MSU received legislative support under President Cruzado's leadership to expand the WWAMI medical education program for the first time in 38 years. WWAMI is a 40-year-old cooperative medical education program involving Washington, Wyoming, Alaska, Montana and Idaho. Montana students spend their first year at MSU and then go to the University of Washington School of Medicine. The WWAMI cooperative educates physicians at significantly lower costs than traditional medical school models and inspires students to practice primary care in rural areas--one of the greatest areas of need in Montana, the West and the nation. The legislature also supported the creation of a Veterinary Medicine Program at MSU in partnership with Washington State University. Modeled after WWAMI, it is the only Veterinary Medicine Program in the state.
President Cruzado has consistently reaffirmed the importance of a campus environment that places student success as the top priority. To that end, she has made student retention a major priority of the university by funding numerous programs and appointing an executive officer to oversee related initiatives in increasing students' financial literacy, helping more students graduate in four years and providing more student support services such as tutoring, mentoring and advising. President Cruzado has also enhanced MSU's responsiveness to students' needs and aspirations with the creation of the Veterans Center and the Family Care Room.
In April 2012, President Cruzado announced a goal of becoming the first university in the nation to raise $1 million in endowed, private support for Bobcat Rodeo. By the following spring, this goal had been achieved. A large portion of the funds have been invested to fund 18 scholarships, including 16 new scholarships.
President Cruzado has provided new pathways to higher education with the establishment of Gallatin College Montana State University and its range of two-year degrees and one-year certificates. Gallatin College MSU had been formerly known as MSU-Great Falls College of Technology in Bozeman and was located away from the central campus. With the renaming, Gallatin College was also given offices and classrooms in Hamilton Hall, located in the campus center. In fall 2013, Gallatin Valley voters overwhelmingly passed a property tax to support and expand Gallatin College.
Under President Cruzado's leadership, the university won a grant from the Blackstone Charitable Foundation for the Blackstone LaunchPad, a program that introduces entrepreneurship as a viable career option and provides university students with a network of venture coaches and entrepreneurial support to transform new ideas into sustainable companies. A grand opening for the Blackstone LaunchPad's new space at MSU was held in fall 2013.
Under President Cruzado's leadership, MSU was named the winner of the prestigious C. Peter Magrath University Community Engagement Award by the Association of Public and Land-grant Universities in the fall of 2011. Montana State was recognized for the contributions its students have made in bringing clean water to a region in Kenya through the work of the MSU chapter of Engineers Without Borders. Given just once a year, the Magrath award recognizes a four-year public university that embraces outreach and community engagement and comes with a $20,000 prize. MSU competed for the award against three other finalist schools that have significantly larger enrollments than MSU: Michigan State, Penn State and the University of Tennessee.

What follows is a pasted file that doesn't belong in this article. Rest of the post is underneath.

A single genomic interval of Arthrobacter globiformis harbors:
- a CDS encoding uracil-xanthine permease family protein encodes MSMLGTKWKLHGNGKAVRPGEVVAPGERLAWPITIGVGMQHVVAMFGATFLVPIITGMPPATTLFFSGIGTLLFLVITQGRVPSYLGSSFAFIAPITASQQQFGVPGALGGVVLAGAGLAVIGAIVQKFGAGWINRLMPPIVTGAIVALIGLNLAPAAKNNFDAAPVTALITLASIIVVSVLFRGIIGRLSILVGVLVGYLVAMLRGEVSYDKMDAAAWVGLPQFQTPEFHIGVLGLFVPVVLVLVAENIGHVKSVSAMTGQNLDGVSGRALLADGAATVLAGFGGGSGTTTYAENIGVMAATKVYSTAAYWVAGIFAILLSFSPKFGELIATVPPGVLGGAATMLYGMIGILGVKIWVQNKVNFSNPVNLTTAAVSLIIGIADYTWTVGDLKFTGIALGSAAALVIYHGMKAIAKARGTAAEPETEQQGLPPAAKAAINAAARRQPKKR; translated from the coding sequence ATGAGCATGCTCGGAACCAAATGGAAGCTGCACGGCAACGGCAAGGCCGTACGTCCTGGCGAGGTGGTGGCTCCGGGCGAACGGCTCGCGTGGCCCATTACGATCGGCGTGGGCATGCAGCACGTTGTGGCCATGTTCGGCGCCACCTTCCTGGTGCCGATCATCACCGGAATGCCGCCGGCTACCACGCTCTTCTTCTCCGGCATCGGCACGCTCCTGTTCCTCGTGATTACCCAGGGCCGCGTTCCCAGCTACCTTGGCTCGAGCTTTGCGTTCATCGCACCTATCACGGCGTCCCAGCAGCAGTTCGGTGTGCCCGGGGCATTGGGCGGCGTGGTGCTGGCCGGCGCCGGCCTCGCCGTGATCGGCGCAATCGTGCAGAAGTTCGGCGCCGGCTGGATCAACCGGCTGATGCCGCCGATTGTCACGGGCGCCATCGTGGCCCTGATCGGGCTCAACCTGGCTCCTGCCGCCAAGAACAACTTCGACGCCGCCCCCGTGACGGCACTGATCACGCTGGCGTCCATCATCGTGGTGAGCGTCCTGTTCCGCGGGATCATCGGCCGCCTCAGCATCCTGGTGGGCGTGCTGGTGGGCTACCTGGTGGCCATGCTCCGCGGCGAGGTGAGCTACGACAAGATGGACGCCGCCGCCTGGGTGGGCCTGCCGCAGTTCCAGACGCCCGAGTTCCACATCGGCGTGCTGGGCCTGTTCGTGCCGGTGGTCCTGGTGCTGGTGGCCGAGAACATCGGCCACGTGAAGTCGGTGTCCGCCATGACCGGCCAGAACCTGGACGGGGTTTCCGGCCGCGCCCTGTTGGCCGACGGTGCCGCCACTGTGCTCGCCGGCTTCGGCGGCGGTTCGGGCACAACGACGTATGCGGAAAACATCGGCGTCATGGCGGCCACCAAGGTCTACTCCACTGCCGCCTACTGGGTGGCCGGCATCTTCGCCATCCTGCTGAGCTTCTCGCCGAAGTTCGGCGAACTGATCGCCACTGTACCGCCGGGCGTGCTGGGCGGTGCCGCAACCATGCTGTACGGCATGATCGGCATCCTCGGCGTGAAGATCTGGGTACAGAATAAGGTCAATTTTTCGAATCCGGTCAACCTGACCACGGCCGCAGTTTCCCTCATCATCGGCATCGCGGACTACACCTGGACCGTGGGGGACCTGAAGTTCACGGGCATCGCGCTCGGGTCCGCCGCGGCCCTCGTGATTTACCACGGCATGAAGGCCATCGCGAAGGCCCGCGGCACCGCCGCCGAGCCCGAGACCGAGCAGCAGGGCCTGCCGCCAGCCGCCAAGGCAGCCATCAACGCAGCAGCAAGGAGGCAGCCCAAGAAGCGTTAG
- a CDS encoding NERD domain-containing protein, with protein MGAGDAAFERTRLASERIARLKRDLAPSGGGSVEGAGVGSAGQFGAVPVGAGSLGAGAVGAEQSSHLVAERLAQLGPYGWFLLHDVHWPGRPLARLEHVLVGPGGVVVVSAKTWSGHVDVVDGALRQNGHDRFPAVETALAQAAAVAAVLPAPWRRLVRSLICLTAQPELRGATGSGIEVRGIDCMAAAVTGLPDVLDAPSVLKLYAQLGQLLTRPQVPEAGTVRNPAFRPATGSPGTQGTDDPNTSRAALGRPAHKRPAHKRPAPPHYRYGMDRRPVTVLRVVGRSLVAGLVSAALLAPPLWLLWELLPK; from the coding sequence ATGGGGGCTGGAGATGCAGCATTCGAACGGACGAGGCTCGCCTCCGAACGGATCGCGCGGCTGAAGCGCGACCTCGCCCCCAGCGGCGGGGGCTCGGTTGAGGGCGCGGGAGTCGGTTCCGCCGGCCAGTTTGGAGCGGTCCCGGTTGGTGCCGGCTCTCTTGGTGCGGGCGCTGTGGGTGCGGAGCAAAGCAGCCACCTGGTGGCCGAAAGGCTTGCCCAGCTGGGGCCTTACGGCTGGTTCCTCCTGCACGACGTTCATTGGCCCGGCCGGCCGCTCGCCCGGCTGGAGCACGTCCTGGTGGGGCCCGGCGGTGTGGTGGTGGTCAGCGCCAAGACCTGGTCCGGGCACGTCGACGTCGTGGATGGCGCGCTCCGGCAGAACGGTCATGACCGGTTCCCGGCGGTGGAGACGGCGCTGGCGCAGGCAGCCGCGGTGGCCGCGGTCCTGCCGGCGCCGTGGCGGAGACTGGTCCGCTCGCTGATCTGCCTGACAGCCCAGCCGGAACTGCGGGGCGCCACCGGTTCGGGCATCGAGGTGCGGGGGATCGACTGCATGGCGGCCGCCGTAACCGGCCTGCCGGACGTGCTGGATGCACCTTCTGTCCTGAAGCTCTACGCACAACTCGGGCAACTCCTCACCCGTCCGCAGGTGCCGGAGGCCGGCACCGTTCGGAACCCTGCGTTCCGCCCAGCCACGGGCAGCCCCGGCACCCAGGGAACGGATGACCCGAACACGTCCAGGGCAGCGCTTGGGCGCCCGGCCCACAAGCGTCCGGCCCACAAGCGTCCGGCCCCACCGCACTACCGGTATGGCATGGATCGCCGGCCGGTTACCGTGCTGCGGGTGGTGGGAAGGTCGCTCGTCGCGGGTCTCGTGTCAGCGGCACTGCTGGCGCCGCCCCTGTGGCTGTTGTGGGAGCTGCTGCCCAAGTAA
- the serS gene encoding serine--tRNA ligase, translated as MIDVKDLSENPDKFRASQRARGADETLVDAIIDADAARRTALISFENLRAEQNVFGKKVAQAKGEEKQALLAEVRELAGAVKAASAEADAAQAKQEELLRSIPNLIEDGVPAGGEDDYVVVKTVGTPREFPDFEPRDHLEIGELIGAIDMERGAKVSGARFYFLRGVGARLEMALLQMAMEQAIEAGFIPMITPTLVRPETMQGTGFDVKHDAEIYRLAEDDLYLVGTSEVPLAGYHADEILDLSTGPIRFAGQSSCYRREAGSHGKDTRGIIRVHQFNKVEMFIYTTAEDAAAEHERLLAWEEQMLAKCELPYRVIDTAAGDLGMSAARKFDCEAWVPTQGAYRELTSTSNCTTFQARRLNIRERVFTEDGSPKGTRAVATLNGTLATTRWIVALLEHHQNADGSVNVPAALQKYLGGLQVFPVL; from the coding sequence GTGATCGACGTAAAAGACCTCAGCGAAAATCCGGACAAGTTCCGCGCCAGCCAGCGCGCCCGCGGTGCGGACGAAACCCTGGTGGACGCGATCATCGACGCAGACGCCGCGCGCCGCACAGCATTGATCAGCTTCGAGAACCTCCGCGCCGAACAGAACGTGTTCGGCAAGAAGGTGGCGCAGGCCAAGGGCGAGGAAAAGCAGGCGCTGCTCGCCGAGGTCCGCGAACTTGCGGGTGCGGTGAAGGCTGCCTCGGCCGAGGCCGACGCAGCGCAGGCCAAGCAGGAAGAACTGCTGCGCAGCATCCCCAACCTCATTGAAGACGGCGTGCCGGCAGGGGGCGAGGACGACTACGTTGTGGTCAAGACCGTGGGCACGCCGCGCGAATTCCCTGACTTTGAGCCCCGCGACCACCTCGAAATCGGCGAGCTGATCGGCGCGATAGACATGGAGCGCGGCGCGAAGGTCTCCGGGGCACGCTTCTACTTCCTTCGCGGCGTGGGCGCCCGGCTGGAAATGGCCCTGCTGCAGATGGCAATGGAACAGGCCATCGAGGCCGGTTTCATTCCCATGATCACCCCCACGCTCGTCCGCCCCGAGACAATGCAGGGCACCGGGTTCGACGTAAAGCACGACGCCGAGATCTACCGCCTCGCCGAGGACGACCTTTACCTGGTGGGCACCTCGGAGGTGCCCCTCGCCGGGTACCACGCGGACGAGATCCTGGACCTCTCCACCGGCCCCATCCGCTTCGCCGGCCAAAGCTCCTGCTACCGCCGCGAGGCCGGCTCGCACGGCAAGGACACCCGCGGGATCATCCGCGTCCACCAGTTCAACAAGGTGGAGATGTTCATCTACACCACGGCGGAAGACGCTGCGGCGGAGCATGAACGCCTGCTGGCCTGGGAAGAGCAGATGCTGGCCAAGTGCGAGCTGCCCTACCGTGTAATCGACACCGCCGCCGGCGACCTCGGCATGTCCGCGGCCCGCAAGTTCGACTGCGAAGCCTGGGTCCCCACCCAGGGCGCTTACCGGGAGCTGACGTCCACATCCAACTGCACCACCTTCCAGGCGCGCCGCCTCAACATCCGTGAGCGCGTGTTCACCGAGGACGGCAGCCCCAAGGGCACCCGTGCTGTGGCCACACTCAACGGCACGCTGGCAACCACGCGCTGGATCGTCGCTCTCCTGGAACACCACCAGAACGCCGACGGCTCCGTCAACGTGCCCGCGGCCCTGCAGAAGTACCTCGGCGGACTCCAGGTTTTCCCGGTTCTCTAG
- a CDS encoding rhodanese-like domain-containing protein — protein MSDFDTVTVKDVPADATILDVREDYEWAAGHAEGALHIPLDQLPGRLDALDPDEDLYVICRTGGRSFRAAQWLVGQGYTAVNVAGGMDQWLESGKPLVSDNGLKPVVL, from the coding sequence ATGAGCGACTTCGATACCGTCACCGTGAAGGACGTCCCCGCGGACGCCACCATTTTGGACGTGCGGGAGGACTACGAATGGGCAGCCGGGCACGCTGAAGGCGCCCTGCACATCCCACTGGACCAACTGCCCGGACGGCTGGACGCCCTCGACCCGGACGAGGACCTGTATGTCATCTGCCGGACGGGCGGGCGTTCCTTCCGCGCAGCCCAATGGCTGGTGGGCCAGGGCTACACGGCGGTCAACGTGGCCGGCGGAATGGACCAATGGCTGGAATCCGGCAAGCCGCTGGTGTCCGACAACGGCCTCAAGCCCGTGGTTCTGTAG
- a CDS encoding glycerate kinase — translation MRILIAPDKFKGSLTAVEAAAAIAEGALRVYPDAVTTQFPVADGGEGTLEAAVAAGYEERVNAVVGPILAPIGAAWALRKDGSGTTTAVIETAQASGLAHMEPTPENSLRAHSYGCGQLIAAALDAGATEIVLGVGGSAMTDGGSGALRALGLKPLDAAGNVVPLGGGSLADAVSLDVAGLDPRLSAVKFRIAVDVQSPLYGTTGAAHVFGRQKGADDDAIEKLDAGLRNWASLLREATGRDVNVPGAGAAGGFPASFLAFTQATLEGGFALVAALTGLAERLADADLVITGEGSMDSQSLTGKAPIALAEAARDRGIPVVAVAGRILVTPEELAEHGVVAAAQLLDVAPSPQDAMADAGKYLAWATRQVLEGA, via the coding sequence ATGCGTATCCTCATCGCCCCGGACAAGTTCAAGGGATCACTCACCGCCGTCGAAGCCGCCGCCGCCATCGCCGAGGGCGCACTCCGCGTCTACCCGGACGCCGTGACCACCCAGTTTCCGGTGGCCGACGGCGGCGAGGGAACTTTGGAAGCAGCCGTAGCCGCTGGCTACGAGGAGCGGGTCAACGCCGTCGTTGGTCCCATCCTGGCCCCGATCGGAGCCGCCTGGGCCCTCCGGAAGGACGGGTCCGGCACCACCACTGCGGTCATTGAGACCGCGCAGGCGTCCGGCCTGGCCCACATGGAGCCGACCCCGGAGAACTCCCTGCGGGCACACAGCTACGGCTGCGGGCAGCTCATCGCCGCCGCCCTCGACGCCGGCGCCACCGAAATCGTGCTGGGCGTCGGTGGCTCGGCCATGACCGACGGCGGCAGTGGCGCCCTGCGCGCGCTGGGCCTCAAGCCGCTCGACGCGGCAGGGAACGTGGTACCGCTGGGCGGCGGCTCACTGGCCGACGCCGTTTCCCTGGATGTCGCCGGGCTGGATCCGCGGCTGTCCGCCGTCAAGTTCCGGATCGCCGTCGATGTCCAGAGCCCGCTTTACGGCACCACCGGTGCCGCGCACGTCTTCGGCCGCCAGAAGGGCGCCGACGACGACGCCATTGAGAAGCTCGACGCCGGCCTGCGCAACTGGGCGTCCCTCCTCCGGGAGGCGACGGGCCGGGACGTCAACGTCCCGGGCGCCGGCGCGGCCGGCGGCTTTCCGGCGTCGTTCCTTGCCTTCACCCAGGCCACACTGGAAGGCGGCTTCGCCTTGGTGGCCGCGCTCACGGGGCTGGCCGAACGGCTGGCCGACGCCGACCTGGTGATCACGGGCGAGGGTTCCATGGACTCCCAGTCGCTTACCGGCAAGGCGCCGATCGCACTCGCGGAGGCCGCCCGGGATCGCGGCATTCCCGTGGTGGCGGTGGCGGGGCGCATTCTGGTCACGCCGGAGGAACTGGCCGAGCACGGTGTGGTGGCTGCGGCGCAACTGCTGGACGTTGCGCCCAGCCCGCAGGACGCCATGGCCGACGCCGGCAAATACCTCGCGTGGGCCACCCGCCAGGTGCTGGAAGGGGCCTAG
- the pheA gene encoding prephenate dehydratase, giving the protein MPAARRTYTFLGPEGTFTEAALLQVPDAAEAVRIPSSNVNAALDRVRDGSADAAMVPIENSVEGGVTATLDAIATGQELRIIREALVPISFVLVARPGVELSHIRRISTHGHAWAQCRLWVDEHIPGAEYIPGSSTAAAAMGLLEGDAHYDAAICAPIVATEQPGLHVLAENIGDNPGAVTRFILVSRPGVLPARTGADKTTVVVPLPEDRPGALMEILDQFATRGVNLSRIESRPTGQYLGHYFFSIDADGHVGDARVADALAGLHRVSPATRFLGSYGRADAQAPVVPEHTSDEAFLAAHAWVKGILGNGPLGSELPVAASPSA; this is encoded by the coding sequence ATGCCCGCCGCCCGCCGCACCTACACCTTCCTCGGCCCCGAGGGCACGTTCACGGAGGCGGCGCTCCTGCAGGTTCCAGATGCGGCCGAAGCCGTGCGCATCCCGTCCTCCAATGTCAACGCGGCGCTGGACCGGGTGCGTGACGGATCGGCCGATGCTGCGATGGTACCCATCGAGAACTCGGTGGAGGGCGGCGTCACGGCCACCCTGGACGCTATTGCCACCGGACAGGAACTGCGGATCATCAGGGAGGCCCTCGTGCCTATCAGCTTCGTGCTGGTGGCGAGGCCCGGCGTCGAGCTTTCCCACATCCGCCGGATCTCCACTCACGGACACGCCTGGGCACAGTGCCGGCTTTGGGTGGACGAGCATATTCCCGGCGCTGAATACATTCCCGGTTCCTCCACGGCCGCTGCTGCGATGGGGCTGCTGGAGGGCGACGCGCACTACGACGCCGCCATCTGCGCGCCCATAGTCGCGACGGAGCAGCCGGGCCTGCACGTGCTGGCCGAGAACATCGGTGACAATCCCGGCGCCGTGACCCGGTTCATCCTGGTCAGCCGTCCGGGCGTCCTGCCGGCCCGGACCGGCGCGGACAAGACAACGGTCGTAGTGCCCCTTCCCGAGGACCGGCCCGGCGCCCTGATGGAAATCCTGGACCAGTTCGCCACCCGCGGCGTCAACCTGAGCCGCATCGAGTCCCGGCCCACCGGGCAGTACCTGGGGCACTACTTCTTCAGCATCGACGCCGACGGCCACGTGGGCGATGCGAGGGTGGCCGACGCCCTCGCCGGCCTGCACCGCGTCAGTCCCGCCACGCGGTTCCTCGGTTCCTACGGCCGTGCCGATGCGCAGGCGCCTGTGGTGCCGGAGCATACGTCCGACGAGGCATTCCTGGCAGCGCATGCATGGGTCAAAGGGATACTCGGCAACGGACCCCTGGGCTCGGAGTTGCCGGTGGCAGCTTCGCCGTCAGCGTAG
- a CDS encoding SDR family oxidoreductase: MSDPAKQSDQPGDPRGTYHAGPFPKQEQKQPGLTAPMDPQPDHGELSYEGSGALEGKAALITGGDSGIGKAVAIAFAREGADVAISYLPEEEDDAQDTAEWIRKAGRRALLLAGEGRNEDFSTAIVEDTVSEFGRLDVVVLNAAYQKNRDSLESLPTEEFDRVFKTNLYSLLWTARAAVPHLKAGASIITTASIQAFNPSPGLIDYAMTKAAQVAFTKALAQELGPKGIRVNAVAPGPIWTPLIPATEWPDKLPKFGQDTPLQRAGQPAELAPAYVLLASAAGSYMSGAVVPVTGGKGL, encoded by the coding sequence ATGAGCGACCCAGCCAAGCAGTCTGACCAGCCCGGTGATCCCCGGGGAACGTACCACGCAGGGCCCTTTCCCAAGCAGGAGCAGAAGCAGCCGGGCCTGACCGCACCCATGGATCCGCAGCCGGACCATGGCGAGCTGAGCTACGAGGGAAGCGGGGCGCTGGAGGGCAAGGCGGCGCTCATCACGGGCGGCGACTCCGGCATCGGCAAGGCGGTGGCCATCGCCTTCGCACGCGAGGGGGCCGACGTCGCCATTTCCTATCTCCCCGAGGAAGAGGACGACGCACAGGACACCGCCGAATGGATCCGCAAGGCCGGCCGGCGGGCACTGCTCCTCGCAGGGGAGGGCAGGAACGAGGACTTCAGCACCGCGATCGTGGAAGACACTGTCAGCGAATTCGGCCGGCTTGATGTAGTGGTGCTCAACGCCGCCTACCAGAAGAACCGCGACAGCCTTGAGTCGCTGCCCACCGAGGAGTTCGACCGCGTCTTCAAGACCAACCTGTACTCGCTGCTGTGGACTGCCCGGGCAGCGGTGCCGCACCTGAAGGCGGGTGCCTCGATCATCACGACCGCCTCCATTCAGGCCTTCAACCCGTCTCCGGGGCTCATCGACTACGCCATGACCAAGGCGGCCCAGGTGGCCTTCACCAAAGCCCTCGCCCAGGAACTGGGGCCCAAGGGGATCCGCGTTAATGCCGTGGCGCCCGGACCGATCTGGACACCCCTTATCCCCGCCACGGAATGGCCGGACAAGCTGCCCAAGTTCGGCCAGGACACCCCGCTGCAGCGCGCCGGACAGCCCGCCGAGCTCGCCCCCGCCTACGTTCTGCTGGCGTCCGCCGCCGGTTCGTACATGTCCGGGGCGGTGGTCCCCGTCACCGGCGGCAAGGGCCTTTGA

Also in 2011, the Carnegie Foundation for the Advancement of Teaching awarded MSU its community engagement classification in recognition of the university's commitment to teaching that encourages volunteer service and the spreading of knowledge that benefits the public. MSU is among only 311 universities out of more than 4,400 nationally to receive such recognition.
This was the second Carnegie classification for the university. The Carnegie Foundation has also ranked MSU as one of the top 108 universities in the nation with very high research activity, a distinction MSU has held since 2006. This top tier classification--out of more than 4,600 institutions--recognizes the significant opportunities for research, scholarship and creative work at MSU.
President Cruzado has inaugurated an era of greater campus communication with regular memos and communications emailed to students, faculty and staff on MSU's four campuses across the state. She also initiated the Pure Gold program, a weekly recognition of student and employee excellence. Under her leadership, MSU's flagship campus in Bozeman also undertook and completed a massive strategic planning effort.
President Cruzado has enhanced MSU's alumni and community relations. Perhaps her most visible community project has been the CatWalk in Bozeman: a celebration of the relationship between MSU and the community during which the president and the MSU Spirit of the West Marching Band visit local businesses.
She was honored as the 2011 Michael P. Malone Educator of the Year from the Montana Ambassadors for demonstrating outstanding accomplishment, excellence and leadership in the field of education. President Cruzado also was recognized as a Paul Harris Fellow by Rotary International and, in November 2012, the Association of Public and Land-Grant Universities awarded President Cruzado the Seaman A. Knapp Memorial Lectureship, in honor of the founder of the Cooperative Extension Service.
In 2012, President Obama appointed President Cruzado to the Board for International Food and Agricultural Development, a seven-member advisory council that advises USAID on agriculture, rural development and nutrition issues related to global food insecurity.
In the aftermath of the Boston Marathon tragedy, the University of Massachusetts Dartmouth announced a three-person task force to conduct a wide-ranging review of its policies and procedures, with President Cruzado serving as the task force's chair.
Prior to coming to MSU, President Cruzado served as executive vice president and provost at New Mexico State University, posts she held since Sept. 1, 2007, and served as NMSU's interim president from 2008-2009.
President Cruzado has a master of arts in Spanish and a doctorate in the humanities, both from the University of Texas at Arlington.